Research continues to show a direct correlation between smoking and skin damage, according to Dr. Romeo Morales, who recently reviewed the literature relating to the skin-related risks associated with smoking that can be shared with your patients.
“We know that smokers’ faces exhibit a telltale pattern of wrinkling, coarseness and discolouration. But we are also finding these changes in the skin all over the body, not just in areas that are exposed to sunlight and other environmental stresses,” said Dr. Morales, a medical and surgical dermatologist at Advanced Dermatology in New York, N.Y., in a press release.
In one study, for example, researchers who examined non-facial, photo-protected skin such as that of the upper inner arm, found that the number of cigarettes smoked per day and the total years that a person smoked were directly related to the degree of wrinkling and sagging in those areas (Arch Dermatol 2007; 143:397–402).
Increased risk of non-melanoma skin cancer
Smoking-related skin damage is not restricted to wrinkles, said Dr. Morales. Research shows that people who smoke are more susceptible to non-melanoma skin cancers, including basal cell and squamous cell carcinomas. Again, risk increases along with the number of cigarettes smoked daily and the number of years as a smoker, he said.
Smoking, poor wound healing
Other research points to links between smoking and poor wound healing, sagging breasts, psoriasis, dental problems and hair loss. One study found that smoking could add the equivalent of 14 years of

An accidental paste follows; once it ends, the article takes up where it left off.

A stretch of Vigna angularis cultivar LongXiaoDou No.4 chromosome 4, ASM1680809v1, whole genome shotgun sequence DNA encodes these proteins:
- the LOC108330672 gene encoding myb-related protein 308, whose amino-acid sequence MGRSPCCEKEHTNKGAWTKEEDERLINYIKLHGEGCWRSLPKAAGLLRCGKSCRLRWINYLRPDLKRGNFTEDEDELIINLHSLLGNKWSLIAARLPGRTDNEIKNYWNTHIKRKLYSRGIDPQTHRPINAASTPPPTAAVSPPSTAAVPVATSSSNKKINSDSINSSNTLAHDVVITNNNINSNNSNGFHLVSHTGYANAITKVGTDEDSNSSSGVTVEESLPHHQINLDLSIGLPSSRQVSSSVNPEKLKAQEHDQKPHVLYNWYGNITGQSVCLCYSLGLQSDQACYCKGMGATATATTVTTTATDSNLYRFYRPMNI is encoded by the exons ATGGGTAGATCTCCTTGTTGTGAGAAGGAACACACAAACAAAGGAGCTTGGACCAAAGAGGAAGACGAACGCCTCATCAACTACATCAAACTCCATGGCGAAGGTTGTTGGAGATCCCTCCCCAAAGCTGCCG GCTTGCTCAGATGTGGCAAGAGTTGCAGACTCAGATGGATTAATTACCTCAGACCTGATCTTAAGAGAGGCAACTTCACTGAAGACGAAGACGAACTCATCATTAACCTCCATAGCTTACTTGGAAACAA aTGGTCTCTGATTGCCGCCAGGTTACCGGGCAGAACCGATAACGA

aging to the skin—not to mention taking about 10 years off the smoker’s lifespan, stressed Dr. Morales.
“We know that tobacco smoke has over 400 chemicals, many of which hinder circulation and produce free radicals, which contribute to aging and disease,” Dr. Morales said. Cigarette smoke also impairs the production of collagen and degrades it, along with elastin and other connective tissues in the skin, he added.
Cosmetic Tx options
Smokers are more susceptible to sagging of the upper eyelids and chin, under-eye bags, lines between the nose and mouth and around the lip (the so-called “smoker’s mouth”), he said.
In smokers, signs of aging are generally most pronounced on the lower face. All of these can be treated with non-invasive, in-office procedures, said Dr. Morales, who recommends injectable fillers to aid in reducing wrinkles and restoring volume to sagging skin.
He also indicated that lasers are beneficial and can tighten skin and boost collagen production below the surface.
Dr. Morales advises his patients who smoke to do whatever they can to kick the habit. While the natural process of aging is uncontrollable, the skin effects of smoking are avoidable, he said.